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The hybrid Mass of 1965. Not ideal, but considerably better than what followed. (Source)

Recently I discovered a reminder of this strange time in the Church’s history. I was watching a 1968 movie called If… with friends. It’s a disturbing (if artful) film about an uprising at a traditional British public school, and was clearly made in conversation with the student protests that erupted that fateful Spring, fifty years ago. I was surprised to find that one of the major musical motifs was liturgical. Looking it up, I discovered it was the “Sanctus” of the 1965 Congolese Missa Luba. The song is in many ways a synecdoche of the 1965 rite. It starts off with on French Gregorian foot, quickly introduces drums, and ends with an extremely Congolese bit of improvised singing. And, it must be said, it’s very beautiful.

The poignant song, coming from a country and Church in turmoil, strikes me as emblematic of the crushed hopes of that era. So much was anticipated of Congolese independence, so bitterly contested in the five years since. Already, the forces of reaction were coalescing around an upstart colonel who would soon assume control of the country as its first home-grown dictator, Mobutu Sese Seko. And in the Church, those reformers who genuinely tried to bring about a more perfect sense of the divine in the modern world found their position betrayed by a coterie of unorthodox radicals who perverted the sense of the Council’s documents.

Yet we can still hear that bright, fleeting moment of hope in the voices of the Congolese joining their praises to those of the angels.

UPDATE: It has been pointed out to me, correctly, that I have erred in attributing the Missa Luba to 1965 proper. The Mass setting was actually first recorded in 1958. It was in 1965 that the first US release of the album came out. So I suppose that, insofar as we consider its Western reception, the Missa Luba does remain part of the 1965 liturgical landscape. And “The Other Modern” certainly existed in the 1950’s; the aesthetics of 1965 were the culmination of a few decades’ of development.

I suppose my final point, about the parallels in the Church and the Congo, wouldn’t work as well as I had hoped. But at the very least, the Congo in 1958 was indeed a place of tremendous hope for the future. That aspiration manifest in the music was soon crushed by the turmoil of five years of war following Belgium’s official withdrawal in 1960. And the Church? Well, in 1958, I’m not sure anyone really saw what was coming…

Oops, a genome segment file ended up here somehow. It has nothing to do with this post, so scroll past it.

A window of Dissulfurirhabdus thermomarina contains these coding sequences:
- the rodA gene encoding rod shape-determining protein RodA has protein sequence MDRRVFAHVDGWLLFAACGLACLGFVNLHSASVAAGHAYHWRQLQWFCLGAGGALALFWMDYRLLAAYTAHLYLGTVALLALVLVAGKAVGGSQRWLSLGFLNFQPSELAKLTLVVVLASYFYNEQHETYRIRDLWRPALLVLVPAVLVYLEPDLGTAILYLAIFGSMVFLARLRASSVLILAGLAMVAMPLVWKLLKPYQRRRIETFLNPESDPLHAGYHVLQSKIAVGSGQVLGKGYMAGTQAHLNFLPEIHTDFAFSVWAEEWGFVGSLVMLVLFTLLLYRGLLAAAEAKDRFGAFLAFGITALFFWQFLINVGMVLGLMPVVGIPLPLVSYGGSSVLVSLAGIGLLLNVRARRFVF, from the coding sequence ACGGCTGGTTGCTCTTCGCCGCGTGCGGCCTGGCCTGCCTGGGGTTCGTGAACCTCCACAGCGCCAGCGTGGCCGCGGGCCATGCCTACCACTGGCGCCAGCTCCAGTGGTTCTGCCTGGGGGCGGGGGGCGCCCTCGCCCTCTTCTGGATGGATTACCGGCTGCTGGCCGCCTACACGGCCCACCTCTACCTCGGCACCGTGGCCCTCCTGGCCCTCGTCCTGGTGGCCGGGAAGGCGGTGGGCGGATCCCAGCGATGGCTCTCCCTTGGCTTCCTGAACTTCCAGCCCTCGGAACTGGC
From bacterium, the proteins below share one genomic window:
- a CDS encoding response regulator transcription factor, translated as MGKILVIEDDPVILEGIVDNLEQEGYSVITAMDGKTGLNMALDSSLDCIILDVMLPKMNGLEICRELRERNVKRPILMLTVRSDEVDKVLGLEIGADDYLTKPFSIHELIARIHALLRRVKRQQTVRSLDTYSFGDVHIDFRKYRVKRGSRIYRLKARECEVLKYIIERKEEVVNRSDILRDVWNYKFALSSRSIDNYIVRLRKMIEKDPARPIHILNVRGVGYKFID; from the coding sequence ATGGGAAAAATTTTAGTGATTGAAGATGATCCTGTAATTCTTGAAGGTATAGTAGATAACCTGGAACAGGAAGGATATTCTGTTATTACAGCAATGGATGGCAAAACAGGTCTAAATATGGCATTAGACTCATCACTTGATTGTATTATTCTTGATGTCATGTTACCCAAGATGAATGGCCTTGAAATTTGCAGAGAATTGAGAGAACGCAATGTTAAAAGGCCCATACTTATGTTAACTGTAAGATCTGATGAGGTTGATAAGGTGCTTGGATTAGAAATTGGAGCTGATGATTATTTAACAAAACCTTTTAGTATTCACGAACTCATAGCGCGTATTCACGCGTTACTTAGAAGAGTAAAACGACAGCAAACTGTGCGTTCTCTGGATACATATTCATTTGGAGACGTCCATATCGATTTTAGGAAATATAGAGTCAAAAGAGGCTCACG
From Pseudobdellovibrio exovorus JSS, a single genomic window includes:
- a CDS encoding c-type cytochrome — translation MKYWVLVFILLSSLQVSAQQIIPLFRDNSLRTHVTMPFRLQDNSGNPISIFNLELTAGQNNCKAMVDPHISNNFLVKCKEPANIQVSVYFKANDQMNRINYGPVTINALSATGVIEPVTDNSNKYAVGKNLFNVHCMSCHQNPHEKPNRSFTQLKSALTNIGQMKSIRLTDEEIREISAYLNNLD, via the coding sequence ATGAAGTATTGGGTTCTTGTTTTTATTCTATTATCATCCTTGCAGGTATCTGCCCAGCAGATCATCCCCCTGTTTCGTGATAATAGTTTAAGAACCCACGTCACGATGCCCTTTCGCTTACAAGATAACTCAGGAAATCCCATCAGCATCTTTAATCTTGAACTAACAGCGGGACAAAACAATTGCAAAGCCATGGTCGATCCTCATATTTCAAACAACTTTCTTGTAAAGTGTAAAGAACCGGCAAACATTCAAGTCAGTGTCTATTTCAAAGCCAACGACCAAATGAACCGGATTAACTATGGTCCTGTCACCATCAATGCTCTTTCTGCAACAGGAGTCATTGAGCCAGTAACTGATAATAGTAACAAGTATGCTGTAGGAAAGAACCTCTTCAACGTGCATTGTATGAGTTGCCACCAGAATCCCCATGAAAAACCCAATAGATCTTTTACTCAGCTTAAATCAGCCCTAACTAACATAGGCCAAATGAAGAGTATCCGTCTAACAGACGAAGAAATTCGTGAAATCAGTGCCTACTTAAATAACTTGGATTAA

Nostalgia Without Illusions

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The Wilmington Giant, Eric Ravilious (Source)

Recently I read an article about a genre of music that had previously been unknown to me: Hauntology. In a nutshell, Hauntology is a throwback to the eerie, folksy world of British childhood in the 1970’s. The author summarizes the genre’s affective impact as “strange, melancholy disquiet.” Apparently music is being made today (and has been for some time) that conjures all at once that decade’s public broadcasting for children, the acoustic sounds of the English folk tradition, psychedelia, pagan chants, and synthesizers. Most of this material has been released through a few different labels: Ghost Box, Clay Pipe, and Trunk Records. Each specializes in a different variation of the general theme. On the whole, though, they all produce music that’s unsettling and evocative of a very particular place and time in the last century. There is something autumnal, something anachronistic, something broken in it all. In short, it’s music that’s haunted.

Many of the albums have cover art inspired by Eric Ravilious or John Nash or Sir Stanley Spencer or even Rex Whistler, those painters who so marvelously captured the quiet unease of the British landscape and its denizens. And the multimedia satirical phenomenon that is Scarfolk fits right into the broader movement. Hauntology is more than just a style of music. It’s an aesthetic.

In this respect, Hauntology is to the 1970’s what Vaporwave is to the late 1980’s and 90’s, or, for that matter, what David Lynch’s entire corpus is to the 1950’s.

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Malls built in the early years of Bush I are the stuff of Vaporwave dreams. (Source)